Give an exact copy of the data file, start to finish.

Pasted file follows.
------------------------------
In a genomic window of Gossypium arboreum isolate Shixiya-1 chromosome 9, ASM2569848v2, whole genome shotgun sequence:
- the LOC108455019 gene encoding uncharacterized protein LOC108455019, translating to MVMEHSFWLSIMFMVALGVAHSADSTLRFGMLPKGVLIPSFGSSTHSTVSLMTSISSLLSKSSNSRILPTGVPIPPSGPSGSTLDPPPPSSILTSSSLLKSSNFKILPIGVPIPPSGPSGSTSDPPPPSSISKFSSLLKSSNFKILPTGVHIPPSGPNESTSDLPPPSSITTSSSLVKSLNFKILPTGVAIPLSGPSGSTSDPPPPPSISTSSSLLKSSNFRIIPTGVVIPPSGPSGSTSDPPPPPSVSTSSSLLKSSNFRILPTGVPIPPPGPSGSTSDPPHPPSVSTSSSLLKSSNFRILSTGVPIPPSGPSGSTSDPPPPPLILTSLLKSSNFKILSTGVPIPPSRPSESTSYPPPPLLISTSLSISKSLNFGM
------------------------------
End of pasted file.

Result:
In a genomic window of Gossypium arboreum isolate Shixiya-1 chromosome 9, ASM2569848v2, whole genome shotgun sequence:
- the LOC108455019 gene encoding uncharacterized protein LOC108455019, translating to MVMEHSFWLSIMFMVALGVAHSADSTLRFGMLPKGVLIPSFGSSTHSTVSLMTSISSLLSKSSNSRILPTGVPIPPSGPSGSTLDPPPPSSILTSSSLLKSSNFKILPIGVPIPPSGPSGSTSDPPPPSSISKFSSLLKSSNFKILPTGVHIPPSGPNESTSDLPPPSSITTSSSLVKSLNFKILPTGVAIPLSGPSGSTSDPPPPPSISTSSSLLKSSNFRIIPTGVVIPPSGPSGSTSDPPPPPSVSTSSSLLKSSNFRILPTGVPIPPPGPSGSTSDPPHPPSVSTSSSLLKSSNFRILSTGVPIPPSGPSGSTSDPPPPPLILTSLLKSSNFKILSTGVPIPPSRPSESTSYPPPPLLISTSLSISKSLNFGM